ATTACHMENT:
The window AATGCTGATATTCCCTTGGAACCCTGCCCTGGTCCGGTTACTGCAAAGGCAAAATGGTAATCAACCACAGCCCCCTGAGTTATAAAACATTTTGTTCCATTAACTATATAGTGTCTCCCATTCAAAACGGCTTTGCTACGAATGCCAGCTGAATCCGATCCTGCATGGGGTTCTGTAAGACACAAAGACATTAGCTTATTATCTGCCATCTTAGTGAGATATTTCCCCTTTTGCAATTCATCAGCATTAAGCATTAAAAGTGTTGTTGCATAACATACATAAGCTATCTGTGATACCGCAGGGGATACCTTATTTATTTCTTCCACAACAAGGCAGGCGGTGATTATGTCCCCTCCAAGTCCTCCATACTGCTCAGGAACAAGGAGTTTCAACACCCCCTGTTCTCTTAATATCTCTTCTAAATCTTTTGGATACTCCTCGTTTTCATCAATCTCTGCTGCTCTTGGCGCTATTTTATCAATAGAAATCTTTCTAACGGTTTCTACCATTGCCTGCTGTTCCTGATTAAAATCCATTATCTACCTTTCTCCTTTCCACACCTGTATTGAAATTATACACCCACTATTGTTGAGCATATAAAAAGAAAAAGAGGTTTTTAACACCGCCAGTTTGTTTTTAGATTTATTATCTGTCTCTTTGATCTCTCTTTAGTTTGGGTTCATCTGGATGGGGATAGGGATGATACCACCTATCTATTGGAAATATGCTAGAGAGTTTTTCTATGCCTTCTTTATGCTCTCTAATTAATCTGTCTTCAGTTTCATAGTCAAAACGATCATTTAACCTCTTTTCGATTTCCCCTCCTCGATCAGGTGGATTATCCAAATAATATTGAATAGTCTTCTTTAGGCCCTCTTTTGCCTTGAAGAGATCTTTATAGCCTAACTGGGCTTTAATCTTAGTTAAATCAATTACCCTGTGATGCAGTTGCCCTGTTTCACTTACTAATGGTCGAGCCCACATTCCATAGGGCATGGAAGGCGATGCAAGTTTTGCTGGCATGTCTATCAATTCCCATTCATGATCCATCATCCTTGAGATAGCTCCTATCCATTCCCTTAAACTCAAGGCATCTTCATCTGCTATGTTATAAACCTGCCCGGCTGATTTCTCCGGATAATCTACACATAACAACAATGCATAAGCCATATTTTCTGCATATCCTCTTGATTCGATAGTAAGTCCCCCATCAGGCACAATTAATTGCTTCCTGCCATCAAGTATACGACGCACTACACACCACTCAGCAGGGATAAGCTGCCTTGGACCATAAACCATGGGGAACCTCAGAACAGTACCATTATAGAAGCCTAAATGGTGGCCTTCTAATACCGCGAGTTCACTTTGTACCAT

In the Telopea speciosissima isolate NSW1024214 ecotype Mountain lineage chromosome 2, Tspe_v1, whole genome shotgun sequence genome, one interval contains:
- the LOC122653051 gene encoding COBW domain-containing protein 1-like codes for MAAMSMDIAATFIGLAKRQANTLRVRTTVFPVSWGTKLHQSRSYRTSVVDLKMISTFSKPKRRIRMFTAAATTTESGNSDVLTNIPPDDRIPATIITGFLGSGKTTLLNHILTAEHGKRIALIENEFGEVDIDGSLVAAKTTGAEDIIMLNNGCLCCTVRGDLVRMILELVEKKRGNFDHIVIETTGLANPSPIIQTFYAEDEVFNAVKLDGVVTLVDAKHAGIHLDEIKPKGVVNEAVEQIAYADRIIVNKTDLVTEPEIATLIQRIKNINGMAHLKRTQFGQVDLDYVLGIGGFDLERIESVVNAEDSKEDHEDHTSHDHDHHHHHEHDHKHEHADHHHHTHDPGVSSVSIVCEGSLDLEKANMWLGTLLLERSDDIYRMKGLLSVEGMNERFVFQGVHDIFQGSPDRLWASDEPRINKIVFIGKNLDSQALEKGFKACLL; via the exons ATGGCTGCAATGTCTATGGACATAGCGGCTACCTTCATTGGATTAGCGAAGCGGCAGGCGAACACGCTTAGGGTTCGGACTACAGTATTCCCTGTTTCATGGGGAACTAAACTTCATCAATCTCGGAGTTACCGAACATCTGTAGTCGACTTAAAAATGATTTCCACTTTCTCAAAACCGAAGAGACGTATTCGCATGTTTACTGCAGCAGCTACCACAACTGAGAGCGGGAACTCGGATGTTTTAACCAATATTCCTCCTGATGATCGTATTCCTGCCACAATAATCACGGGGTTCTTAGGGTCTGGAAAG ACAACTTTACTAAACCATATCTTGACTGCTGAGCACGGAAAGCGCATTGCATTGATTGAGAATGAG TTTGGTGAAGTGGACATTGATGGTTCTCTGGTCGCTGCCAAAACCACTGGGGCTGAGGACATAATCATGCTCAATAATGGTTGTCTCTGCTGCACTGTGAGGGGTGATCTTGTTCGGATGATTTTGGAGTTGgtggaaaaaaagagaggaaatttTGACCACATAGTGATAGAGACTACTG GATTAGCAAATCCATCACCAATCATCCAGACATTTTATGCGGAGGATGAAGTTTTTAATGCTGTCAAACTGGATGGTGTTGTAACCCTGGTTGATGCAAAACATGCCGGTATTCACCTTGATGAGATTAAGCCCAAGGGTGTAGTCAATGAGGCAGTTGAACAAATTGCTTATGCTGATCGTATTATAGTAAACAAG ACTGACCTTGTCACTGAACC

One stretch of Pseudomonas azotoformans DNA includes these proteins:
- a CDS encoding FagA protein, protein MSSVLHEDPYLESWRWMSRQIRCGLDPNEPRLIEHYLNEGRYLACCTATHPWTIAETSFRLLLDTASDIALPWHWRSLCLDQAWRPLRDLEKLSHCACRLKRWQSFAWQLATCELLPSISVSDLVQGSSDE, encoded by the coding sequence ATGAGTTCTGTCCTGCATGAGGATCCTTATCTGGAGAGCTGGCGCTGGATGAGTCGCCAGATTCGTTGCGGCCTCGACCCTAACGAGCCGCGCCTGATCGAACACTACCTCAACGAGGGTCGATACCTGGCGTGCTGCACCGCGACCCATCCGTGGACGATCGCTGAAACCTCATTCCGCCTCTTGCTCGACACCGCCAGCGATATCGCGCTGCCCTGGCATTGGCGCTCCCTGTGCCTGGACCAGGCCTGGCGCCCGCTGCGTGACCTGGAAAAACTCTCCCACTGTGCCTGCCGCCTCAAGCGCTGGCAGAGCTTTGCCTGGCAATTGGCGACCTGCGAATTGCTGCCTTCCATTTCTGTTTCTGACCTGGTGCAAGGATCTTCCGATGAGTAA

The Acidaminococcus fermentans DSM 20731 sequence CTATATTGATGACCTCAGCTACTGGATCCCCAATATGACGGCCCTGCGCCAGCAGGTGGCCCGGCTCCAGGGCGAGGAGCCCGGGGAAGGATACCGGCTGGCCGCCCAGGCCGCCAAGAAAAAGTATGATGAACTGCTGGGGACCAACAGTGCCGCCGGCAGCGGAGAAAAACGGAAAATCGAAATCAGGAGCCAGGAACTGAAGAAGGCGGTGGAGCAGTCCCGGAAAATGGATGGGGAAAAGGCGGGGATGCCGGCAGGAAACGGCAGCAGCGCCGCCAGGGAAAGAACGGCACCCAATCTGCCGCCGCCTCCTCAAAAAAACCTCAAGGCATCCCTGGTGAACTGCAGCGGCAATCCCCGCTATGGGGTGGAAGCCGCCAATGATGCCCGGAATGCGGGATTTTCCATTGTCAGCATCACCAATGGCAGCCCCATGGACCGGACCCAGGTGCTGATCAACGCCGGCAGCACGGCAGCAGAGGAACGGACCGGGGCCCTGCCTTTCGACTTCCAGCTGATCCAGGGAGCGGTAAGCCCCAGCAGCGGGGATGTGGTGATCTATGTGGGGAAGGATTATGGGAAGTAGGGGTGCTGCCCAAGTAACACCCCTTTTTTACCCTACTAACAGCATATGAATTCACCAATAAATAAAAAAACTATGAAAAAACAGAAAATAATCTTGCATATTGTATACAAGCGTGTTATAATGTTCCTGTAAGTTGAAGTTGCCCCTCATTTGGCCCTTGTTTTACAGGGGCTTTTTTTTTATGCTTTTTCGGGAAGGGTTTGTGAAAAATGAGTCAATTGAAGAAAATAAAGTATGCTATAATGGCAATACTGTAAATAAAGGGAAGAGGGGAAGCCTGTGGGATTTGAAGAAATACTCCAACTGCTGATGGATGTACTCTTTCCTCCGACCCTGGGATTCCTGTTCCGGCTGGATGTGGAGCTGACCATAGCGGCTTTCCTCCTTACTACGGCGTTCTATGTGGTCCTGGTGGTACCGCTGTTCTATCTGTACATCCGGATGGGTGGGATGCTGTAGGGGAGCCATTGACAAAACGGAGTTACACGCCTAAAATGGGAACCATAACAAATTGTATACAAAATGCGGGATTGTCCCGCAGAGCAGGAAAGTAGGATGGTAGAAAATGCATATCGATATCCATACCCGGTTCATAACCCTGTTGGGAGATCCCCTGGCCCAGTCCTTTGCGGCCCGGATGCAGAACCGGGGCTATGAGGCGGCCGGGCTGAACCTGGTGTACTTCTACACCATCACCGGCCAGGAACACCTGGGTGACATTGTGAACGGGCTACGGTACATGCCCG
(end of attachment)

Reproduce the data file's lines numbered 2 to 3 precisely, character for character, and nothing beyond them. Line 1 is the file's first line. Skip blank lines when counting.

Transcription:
In the Telopea speciosissima isolate NSW1024214 ecotype Mountain lineage chromosome 2, Tspe_v1, whole genome shotgun sequence genome, one interval contains:
- the LOC122653051 gene encoding COBW domain-containing protein 1-like codes for MAAMSMDIAATFIGLAKRQANTLRVRTTVFPVSWGTKLHQSRSYRTSVVDLKMISTFSKPKRRIRMFTAAATTTESGNSDVLTNIPPDDRIPATIITGFLGSGKTTLLNHILTAEHGKRIALIENEFGEVDIDGSLVAAKTTGAEDIIMLNNGCLCCTVRGDLVRMILELVEKKRGNFDHIVIETTGLANPSPIIQTFYAEDEVFNAVKLDGVVTLVDAKHAGIHLDEIKPKGVVNEAVEQIAYADRIIVNKTDLVTEPEIATLIQRIKNINGMAHLKRTQFGQVDLDYVLGIGGFDLERIESVVNAEDSKEDHEDHTSHDHDHHHHHEHDHKHEHADHHHHTHDPGVSSVSIVCEGSLDLEKANMWLGTLLLERSDDIYRMKGLLSVEGMNERFVFQGVHDIFQGSPDRLWASDEPRINKIVFIGKNLDSQALEKGFKACLL; via the exons ATGGCTGCAATGTCTATGGACATAGCGGCTACCTTCATTGGATTAGCGAAGCGGCAGGCGAACACGCTTAGGGTTCGGACTACAGTATTCCCTGTTTCATGGGGAACTAAACTTCATCAATCTCGGAGTTACCGAACATCTGTAGTCGACTTAAAAATGATTTCCACTTTCTCAAAACCGAAGAGACGTATTCGCATGTTTACTGCAGCAGCTACCACAACTGAGAGCGGGAACTCGGATGTTTTAACCAATATTCCTCCTGATGATCGTATTCCTGCCACAATAATCACGGGGTTCTTAGGGTCTGGAAAG ACAACTTTACTAAACCATATCTTGACTGCTGAGCACGGAAAGCGCATTGCATTGATTGAGAATGAG TTTGGTGAAGTGGACATTGATGGTTCTCTGGTCGCTGCCAAAACCACTGGGGCTGAGGACATAATCATGCTCAATAATGGTTGTCTCTGCTGCACTGTGAGGGGTGATCTTGTTCGGATGATTTTGGAGTTGgtggaaaaaaagagaggaaatttTGACCACATAGTGATAGAGACTACTG GATTAGCAAATCCATCACCAATCATCCAGACATTTTATGCGGAGGATGAAGTTTTTAATGCTGTCAAACTGGATGGTGTTGTAACCCTGGTTGATGCAAAACATGCCGGTATTCACCTTGATGAGATTAAGCCCAAGGGTGTAGTCAATGAGGCAGTTGAACAAATTGCTTATGCTGATCGTATTATAGTAAACAAG ACTGACCTTGTCACTGAACC